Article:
Intrathecal baclofen is effective in treatment of the limb dystonia of CRPS at a mean dose of 415 μg/day . Our patient responded at 600 μg/day. Symptomatic improvement from intrathecal baclofen implicates spinal cord involvement in this form of dystonia. Its greatest concentration is in the dorsal horn of the spinal cord in primary afferent fibers . The axial dystonia seen in this patient suggests a link between immune mediated cytokine release and substance P activation of nocifensor reflexes in the thoracic cord in the axial dystonia of CRPS.
Written informed consent was obtained from the patient for publication of this case report. A copy of the written consent is available for review by the Editor-in-Chief of this journal
Schwartzman RJ, Patel M, Grothusen JR, Alexander GM: Efficacy of 5-day continuous lidocaine infusion for the treatment of refractory complex regional pain syndrome. Pain Med 2009,10(2):401–412.
Harden RN, Bruehl S: Diagnostic criteria: the statistical derivation of the four criterion factors. In CRPS: Current Diagnosis and Therapy. Edited by: Wilson, PR, Stanton-Hicks, MD, Harden, RN. Seattle: IASP Press; 2005:45–58.
Schwartzman RJ, Kerrigan J: The movement disorder of reflex sympathetic dystrophy. Neurology 1990,40(1):57–61.
Van Hilten JJ, Blumberg HPD, Schwartzman RJ: Factor IV: Movement disorders and dystrophy: clinical and pathophysiological aspects. In CRPS: Current Diagnosis and Therapy. Edited by: Wilson, PR, Stanton-Hicks, MD, Harden, RN. Seattle: IASP Press; 2005:45–58.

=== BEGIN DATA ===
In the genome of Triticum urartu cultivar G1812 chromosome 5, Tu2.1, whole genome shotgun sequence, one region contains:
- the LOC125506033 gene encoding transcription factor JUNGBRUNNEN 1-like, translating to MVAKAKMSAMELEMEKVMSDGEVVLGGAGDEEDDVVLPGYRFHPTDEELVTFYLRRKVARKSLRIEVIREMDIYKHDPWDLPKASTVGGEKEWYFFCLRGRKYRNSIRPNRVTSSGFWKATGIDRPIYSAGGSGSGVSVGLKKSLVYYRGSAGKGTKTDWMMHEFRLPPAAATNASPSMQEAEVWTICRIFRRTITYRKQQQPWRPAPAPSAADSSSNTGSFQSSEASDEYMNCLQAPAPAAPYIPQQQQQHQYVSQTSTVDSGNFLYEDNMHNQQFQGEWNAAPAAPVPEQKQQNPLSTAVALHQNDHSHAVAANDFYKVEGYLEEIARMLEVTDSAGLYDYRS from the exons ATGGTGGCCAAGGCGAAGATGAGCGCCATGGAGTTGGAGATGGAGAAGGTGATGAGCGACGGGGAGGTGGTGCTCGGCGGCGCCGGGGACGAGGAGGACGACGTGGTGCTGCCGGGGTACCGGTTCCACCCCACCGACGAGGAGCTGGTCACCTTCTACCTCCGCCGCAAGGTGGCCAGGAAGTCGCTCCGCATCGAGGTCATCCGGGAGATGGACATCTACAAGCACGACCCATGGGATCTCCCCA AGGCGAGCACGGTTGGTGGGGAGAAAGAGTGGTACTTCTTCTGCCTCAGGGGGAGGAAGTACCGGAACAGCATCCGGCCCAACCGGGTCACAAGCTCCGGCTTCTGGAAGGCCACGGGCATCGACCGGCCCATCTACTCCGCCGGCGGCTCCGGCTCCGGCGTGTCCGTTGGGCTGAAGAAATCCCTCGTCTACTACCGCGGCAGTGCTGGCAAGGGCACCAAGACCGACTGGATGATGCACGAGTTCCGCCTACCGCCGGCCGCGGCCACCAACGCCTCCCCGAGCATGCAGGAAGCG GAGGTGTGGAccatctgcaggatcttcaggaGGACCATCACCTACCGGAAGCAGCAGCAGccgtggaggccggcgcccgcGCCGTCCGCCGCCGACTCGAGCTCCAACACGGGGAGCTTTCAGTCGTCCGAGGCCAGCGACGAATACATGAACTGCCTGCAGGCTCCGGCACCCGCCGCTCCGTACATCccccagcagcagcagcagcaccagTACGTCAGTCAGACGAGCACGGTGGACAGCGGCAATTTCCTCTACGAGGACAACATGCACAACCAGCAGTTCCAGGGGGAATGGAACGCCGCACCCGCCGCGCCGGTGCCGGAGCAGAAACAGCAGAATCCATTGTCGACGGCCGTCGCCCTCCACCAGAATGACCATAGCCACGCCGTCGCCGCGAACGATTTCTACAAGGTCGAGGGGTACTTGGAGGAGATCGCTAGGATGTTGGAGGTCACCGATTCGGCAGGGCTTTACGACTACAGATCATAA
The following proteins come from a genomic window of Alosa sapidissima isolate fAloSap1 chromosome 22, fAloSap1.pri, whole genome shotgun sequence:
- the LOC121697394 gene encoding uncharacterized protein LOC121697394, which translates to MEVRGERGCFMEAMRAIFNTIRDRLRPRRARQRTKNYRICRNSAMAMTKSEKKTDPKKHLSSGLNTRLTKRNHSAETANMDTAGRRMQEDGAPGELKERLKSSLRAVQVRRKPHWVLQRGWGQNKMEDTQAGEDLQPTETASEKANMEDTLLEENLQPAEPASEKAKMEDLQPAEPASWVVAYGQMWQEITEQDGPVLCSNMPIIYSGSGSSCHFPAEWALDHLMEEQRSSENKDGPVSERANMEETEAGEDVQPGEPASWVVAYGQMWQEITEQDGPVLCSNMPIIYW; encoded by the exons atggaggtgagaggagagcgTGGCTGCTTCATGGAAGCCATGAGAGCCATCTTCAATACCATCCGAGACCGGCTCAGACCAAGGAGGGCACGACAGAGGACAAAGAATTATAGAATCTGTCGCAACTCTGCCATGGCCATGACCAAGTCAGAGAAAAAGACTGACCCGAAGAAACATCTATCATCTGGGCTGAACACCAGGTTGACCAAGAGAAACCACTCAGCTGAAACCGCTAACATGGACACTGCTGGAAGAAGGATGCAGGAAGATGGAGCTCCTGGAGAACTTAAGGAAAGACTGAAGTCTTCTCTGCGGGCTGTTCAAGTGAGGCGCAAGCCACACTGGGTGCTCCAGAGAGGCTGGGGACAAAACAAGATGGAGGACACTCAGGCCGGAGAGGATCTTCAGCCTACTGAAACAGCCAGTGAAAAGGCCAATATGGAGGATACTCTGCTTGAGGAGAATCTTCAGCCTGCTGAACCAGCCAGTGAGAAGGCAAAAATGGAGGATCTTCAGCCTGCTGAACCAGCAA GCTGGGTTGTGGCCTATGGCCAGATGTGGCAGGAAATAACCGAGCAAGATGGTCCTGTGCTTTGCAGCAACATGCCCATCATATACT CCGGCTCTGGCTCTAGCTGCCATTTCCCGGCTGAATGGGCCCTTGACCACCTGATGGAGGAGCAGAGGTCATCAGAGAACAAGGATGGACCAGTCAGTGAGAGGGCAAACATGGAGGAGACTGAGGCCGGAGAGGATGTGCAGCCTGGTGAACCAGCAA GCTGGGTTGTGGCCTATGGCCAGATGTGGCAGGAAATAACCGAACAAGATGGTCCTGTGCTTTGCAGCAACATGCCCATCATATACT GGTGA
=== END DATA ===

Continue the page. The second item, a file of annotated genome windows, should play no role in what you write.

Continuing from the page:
Schott GD: Peripherally-triggered CRPS and dystonia. Pain 2007, 130:203–207.
van Rijn MA, Marinus J, Putter H, van Hilten JJ: Onset and progression of dystonia in complex regional pain syndrome. Pain 2007,130(3):287–293.
van Hilten JJ, van de Beek WJ, Roep BO: Multifocal or generalized dystonia in complex regional pain syndrome: a distinct clinical entity associated with HLA-DR 13. Ann Neurol 2000, 48:113–116.
van Hilten JJ, van de Beek WJ, Vein AA, van Dijk JG, Middelkoop HA: Clinical aspects of multifocal or generalized tonic dystonia in reflex sympathetic dystrophy. Neurol 2001, 56:1762–1765.
Harden RN, Bruehl S, Stanton-Hicks M, Wilson PR: Proposed new diagnostic criteria for complex regional pain syndrome. Pain med 2007, 8:326–331.
Rasmussen J, Grothusen JR, Rosso AL, Schwartzman RJ: Atypical chest pain: evidence of intercostobrachial nerve sensitization in complex regional pain syndrome. Pain Phys 2009, 12:e329-e324.
Standardization of spirometry- 1987 update: Official statement of the American Thoracic Society. Respir Care 1987,32(11):1039–1060.
van de Beek WJ, Vein A, Hilgevoord AA, van Dijk JG, van Hilten BJ: Neurophysiologic aspects of patients with generalized or multifocal tonic dystonia of reflex sympathetic dystrophy. J Clin Neurophysiol 2002,19(1):77–83.
Verdugo R, Ochoa JL: Abnormal movements in complex regional pain syndrome: assessment of their nature. Muscle Nerve 2000, 23:198–205.
Braun N, Abd A, Baer J, Blitzer A, Stewart C, Brin M: Dyspnea in dystonia: a functional evaluation. Chest 1995,107(5):1309–1316.
Mink JW: Abnormal circuit function in dystonia. Neurol 2006,66(7):959.
Huang YZ, Trender-Gerhard I, Edwards MJ, et al.: Motor system inhibition in dopa-responsive dystonia and its modulation by treatment. Neurol 2006,66(7):1088–1090.